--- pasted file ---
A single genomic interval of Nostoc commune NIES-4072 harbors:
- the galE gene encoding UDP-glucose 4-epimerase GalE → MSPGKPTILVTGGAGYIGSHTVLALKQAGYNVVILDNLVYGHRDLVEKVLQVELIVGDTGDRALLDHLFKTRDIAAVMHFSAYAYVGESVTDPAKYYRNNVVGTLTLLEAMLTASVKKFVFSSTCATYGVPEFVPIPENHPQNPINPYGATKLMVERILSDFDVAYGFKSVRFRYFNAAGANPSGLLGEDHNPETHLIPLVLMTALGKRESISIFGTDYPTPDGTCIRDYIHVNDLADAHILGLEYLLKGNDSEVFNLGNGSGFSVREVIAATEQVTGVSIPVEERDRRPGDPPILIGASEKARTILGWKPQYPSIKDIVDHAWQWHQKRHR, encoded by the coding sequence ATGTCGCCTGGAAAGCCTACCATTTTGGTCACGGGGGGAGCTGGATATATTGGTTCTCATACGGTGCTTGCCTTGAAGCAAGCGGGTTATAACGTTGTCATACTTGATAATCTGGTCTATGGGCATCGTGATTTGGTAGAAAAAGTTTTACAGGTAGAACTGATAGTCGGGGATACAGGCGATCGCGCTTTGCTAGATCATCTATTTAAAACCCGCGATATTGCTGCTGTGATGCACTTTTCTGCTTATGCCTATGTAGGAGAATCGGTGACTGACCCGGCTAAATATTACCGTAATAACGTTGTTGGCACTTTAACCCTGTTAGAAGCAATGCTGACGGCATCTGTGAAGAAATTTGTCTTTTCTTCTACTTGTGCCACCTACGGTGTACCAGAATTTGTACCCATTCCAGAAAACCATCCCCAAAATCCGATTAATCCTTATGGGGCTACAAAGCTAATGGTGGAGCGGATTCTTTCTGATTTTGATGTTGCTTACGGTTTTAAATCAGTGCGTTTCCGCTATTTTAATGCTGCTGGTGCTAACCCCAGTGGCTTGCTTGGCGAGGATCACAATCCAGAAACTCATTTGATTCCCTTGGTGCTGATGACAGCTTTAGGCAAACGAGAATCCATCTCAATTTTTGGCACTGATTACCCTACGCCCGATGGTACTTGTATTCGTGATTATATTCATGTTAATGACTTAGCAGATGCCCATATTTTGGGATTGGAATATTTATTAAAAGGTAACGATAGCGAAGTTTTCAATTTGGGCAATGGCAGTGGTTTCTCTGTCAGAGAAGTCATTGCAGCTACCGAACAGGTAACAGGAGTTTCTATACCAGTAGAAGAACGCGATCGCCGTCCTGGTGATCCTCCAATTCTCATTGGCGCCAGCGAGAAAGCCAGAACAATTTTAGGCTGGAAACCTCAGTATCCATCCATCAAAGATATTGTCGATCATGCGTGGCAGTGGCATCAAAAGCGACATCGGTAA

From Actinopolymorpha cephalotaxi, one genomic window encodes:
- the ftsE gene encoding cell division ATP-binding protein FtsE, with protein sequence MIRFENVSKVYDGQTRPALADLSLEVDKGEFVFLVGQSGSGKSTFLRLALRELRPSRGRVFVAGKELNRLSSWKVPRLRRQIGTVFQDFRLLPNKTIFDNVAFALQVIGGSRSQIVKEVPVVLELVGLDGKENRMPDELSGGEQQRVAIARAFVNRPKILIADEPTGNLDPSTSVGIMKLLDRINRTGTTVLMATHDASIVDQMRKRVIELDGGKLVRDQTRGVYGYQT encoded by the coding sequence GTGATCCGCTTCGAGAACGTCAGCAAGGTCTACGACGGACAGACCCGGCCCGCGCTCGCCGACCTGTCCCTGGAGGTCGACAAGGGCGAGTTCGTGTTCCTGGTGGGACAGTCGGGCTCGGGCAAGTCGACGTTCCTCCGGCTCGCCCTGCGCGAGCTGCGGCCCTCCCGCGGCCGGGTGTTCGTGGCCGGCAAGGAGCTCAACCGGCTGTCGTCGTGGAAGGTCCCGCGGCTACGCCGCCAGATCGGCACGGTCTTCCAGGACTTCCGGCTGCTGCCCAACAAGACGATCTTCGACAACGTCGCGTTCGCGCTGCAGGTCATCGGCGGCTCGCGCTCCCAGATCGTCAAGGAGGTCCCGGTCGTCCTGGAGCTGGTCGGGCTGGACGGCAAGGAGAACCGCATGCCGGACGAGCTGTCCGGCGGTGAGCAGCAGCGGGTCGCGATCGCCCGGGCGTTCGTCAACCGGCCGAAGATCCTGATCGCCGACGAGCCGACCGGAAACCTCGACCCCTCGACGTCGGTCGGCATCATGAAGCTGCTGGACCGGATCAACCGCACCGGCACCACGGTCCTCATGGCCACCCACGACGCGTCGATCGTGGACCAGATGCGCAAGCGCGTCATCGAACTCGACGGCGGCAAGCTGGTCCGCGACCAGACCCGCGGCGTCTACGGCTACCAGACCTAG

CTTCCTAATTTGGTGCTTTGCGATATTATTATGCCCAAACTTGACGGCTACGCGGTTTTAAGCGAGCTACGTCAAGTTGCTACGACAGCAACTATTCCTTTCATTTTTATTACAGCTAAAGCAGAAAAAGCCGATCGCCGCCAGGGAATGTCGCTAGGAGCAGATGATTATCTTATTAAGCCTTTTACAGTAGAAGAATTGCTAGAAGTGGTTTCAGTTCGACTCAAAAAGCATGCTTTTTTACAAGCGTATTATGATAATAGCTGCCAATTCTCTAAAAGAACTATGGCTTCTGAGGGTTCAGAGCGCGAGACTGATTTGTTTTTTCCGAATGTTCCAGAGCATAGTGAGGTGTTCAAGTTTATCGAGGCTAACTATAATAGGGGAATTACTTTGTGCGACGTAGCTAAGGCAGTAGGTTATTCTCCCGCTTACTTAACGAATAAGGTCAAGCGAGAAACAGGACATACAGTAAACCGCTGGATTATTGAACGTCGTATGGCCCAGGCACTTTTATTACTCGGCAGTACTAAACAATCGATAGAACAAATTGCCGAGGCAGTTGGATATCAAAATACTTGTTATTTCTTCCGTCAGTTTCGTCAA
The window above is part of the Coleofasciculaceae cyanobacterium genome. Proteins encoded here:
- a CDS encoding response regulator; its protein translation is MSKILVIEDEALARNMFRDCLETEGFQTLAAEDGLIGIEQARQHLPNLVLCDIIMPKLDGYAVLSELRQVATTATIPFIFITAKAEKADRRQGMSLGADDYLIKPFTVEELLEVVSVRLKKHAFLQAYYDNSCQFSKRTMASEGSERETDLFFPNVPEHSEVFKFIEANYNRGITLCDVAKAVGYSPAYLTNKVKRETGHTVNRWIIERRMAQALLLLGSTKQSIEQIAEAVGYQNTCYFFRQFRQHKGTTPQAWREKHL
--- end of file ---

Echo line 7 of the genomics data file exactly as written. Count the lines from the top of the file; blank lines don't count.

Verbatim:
- a CDS encoding response regulator; its protein translation is MSKILVIEDEALARNMFRDCLETEGFQTLAAEDGLIGIEQARQHLPNLVLCDIIMPKLDGYAVLSELRQVATTATIPFIFITAKAEKADRRQGMSLGADDYLIKPFTVEELLEVVSVRLKKHAFLQAYYDNSCQFSKRTMASEGSERETDLFFPNVPEHSEVFKFIEANYNRGITLCDVAKAVGYSPAYLTNKVKRETGHTVNRWIIERRMAQALLLLGSTKQSIEQIAEAVGYQNTCYFFRQFRQHKGTTPQAWREKHL